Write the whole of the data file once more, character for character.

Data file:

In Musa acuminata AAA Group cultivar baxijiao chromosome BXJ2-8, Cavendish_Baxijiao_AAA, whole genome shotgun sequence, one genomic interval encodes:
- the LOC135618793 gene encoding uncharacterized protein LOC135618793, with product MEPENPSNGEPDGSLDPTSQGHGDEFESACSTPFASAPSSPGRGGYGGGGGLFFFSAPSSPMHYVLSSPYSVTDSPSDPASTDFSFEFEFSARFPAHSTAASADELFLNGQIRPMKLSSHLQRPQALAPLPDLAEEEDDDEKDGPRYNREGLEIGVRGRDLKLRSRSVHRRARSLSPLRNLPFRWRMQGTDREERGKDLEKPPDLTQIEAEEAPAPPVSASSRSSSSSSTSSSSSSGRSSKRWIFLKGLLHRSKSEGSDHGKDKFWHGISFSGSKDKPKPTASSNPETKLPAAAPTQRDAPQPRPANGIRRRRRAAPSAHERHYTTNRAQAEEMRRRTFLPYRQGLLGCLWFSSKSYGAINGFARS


In Musa acuminata AAA Group cultivar baxijiao chromosome BXJ2-8, Cavendish_Baxijiao_AAA, whole genome shotgun sequence, one genomic interval encodes:
- the LOC135618793 gene encoding uncharacterized protein LOC135618793, with product MEPENPSNGEPDGSLDPTSQGHGDEFESACSTPFASAPSSPGRGGYGGGGGLFFFSAPSSPMHYVLSSPYSVTDSPSDPASTDFSFEFEFSARFPAHSTAASADELFLNGQIRPMKLSSHLQRPQALAPLPDLAEEEDDDEKDGPRYNREGLEIGVRGRDLKLRSRSVHRRARSLSPLRNLPFRWRMQGTDREERGKDLEKPPDLTQIEAEEAPAPPVSASSRSSSSSSTSSSSSSGRSSKRWIFLKGLLHRSKSEGSDHGKDKFWHGISFSGSKDKPKPTASSNPETKLPAAAPTQRDAPQPRPANGIRRRRRAAPSAHERHYTTNRAQAEEMRRRTFLPYRQGLLGCLWFSSKSYGAINGFARS